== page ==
So who hasn’t nearly swooned during scenes from Diana Gabaldon’s Outlander series? Though the epic is a tad melodramatic for me, I am grateful to Clare Randall Fraser for popularizing the healer character in popular fiction. Though it’s a role we somewhat expect from historic women, there aren’t many, beyond professional nurses, whose entire survival depends on their ability to heal. This is, I hope, a distinction my own healer character might distinguish for herself.
I have been looking across recent titles for characters who share medical knowledge with leadership, especially the leadership that aids in the evolution of communities. Of recent examples, I’d like to single out these titles that have been particularly inspiring to my own work.
Geraldine Brooks, People of the Book
Tracy Chevalier, Remarkable Creatures
Helene Wecker, The Golem and the Jini
Joanne Harris, Five Quarters of the Orange
Amy Greene, Long Man
Anne Hite, Ghost on Black Mountain
What these titles have in common is, initially, an arresting sense of place. All of the locations are utterly transporting — Tracy Chevalier’s coast of Britain, Joanne Harris’s Angers, France (where I spent my sophomore year in college!), Anne Hite’s Carolina mountains. You feel you have turned into a tree on those slopes or an insect on that beach. Besides the encyclopedic detail each of the authors includes, their protagonists are true originals. Some barely survive their husbands (Ghost on Black Mountain), others manipulate family members through psychological sabotage (Five Quarters of the Orange). You will find continual surprise with each title and a specific, regional quality in characters’ interaction with the natural world.
One of the areas where I, as a researcher, run against roadblocks is how historic women (especially poor women) managed domestic space. Though a few museums exist in Provence with collections of 18th century farm equipment, their houses are hard to find anymore. Most pre-18th century rural homes fall into disrepair, become shelters for animals or undergo alteration for the tourist trade. It’s extremely uncommon to find a farmhouse with its original outbuildings and land from the age I write about (1630s). The oldest housing type I’ve been able to find beyond medieval fortress, church, pre-Christian holy site, or Roman ruin has been the mas (pictured above). Historian and vintner, Marcel Koning, describes the mas this way:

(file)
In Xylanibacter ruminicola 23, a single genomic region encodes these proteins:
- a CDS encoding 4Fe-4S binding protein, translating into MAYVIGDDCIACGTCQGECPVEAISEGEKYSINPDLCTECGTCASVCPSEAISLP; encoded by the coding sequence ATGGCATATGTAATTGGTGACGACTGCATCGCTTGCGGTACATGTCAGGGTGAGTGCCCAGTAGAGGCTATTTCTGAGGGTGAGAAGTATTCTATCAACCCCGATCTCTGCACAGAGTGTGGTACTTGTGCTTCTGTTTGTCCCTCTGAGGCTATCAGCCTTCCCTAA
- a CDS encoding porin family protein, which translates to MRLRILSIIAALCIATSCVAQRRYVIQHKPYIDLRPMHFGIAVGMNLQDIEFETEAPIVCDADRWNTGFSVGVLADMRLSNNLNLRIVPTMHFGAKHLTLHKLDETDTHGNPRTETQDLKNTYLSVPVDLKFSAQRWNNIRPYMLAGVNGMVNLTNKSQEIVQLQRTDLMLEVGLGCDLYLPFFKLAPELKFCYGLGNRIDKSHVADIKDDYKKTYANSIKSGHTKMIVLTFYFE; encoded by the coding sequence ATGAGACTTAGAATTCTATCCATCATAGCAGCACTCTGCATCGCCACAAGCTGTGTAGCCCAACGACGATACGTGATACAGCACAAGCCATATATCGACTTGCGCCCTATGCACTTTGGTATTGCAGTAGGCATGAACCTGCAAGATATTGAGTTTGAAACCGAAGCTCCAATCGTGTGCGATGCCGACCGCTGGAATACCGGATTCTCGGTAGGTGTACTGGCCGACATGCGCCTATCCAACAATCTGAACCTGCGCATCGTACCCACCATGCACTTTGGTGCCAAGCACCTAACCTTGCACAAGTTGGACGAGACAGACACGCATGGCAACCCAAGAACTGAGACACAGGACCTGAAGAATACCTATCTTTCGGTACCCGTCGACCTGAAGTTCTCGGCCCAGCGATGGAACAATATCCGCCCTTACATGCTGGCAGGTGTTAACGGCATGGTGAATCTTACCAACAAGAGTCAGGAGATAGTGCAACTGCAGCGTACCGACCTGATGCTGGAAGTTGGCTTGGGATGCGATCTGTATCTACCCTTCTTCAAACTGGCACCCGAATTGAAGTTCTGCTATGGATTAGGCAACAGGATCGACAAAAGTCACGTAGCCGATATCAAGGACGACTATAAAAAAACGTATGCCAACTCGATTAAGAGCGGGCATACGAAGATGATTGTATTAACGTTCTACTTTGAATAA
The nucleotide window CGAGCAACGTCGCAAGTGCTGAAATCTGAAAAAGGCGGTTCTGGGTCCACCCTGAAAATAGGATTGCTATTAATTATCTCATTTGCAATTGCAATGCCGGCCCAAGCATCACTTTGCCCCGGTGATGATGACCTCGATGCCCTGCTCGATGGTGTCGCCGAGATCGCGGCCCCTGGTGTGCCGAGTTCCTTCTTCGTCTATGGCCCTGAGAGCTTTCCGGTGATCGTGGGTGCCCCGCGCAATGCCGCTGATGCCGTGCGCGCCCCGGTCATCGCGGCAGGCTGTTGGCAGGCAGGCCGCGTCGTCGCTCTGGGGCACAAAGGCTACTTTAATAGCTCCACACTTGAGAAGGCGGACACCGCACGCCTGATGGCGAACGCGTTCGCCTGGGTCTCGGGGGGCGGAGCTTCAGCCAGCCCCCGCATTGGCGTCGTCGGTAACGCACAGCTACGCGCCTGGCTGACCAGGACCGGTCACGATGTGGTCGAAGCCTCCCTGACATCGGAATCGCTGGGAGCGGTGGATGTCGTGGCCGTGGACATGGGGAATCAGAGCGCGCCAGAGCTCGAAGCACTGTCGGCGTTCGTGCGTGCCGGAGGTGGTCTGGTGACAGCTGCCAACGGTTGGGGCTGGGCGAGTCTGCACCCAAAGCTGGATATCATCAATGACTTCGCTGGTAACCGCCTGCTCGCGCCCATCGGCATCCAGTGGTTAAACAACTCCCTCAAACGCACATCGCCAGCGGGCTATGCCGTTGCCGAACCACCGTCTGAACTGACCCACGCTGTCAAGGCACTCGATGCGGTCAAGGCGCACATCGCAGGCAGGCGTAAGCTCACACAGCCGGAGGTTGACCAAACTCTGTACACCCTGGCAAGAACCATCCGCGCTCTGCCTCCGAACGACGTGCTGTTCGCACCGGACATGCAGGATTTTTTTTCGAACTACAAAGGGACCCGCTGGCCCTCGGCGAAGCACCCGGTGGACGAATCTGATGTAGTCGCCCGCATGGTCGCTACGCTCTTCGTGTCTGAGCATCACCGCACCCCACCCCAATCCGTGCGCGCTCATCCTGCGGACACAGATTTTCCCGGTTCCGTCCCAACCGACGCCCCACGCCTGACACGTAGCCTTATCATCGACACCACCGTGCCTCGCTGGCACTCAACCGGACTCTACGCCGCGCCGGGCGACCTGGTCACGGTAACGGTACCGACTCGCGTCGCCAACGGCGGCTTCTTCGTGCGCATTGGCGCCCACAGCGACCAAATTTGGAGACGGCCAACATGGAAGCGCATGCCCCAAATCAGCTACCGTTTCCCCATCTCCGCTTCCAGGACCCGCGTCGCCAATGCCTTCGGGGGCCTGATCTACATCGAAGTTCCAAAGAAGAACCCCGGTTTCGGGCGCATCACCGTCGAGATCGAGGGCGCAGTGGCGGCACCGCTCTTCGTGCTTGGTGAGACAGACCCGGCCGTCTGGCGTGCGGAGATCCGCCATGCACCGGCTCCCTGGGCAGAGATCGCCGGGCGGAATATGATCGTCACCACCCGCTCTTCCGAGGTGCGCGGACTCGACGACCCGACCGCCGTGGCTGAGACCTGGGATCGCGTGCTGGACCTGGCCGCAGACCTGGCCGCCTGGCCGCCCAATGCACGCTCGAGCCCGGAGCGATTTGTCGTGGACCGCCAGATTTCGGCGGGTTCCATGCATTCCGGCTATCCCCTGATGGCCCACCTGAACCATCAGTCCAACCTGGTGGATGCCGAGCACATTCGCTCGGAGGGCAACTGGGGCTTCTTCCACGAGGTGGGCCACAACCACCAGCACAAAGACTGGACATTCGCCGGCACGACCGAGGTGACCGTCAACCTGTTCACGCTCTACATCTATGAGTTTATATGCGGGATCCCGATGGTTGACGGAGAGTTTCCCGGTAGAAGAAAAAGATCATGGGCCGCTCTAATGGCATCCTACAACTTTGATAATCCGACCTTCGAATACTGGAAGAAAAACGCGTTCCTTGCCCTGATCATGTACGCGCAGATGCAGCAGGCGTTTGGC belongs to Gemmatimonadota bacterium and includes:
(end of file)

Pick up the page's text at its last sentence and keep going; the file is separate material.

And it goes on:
The mas of Provence and Catalonia always faces to the south to offer protection against the mistral wind coming from the north. And because of the mistral, there are no windows facing north, while on all the other sides, windows are narrow to protect against the heat of summer and the cold of winter. The mas found in the mountains and in the Camargue sometimes has a more complex shape.
The size of a mas depended upon the wealth and number of its original occupants: from 150 square metres to over 1,000 square meters, including the barn and other structures. As the family grew larger the mas would be made longer to accommodate them. When a mas is small, and is occupied by a single family with a small area of land, it is called a mazet, or petit mas.
In recent years the traditional mas of Provence and Catalonia have become much sought after and transformed into expensive homes and vacation homes.
I’ve researched images of this house style recently, and there is some good news. Among wealthy tourists, they are plentiful and popular. The oldest examples are from the 18th century and they do retain similarities with their 1600 forebears: the same dry stone, timber roof, south facing windows, thick insulating walls. Here are some before and after images of mas renovation via the building company Blanc & Blanc http://www.construction-renovation-provence.com/en/portfolio-posts/restauration-ancien/
I like to think of my character, Irene, having a glass of pastis here on the sunny lawn. However, her village is higher in the mountains, near to Swiss border. Like the Swiss, the villagers of high Provence built rural homes with higher pitched roofs to resist snow accumulation and used timber more in their construction than dry stone.
If any of you have been inside one of these structure and have a memory or a photo, send it to me! I fear it will be ten more years before I venture to the mountains of the Haute Provence, myself.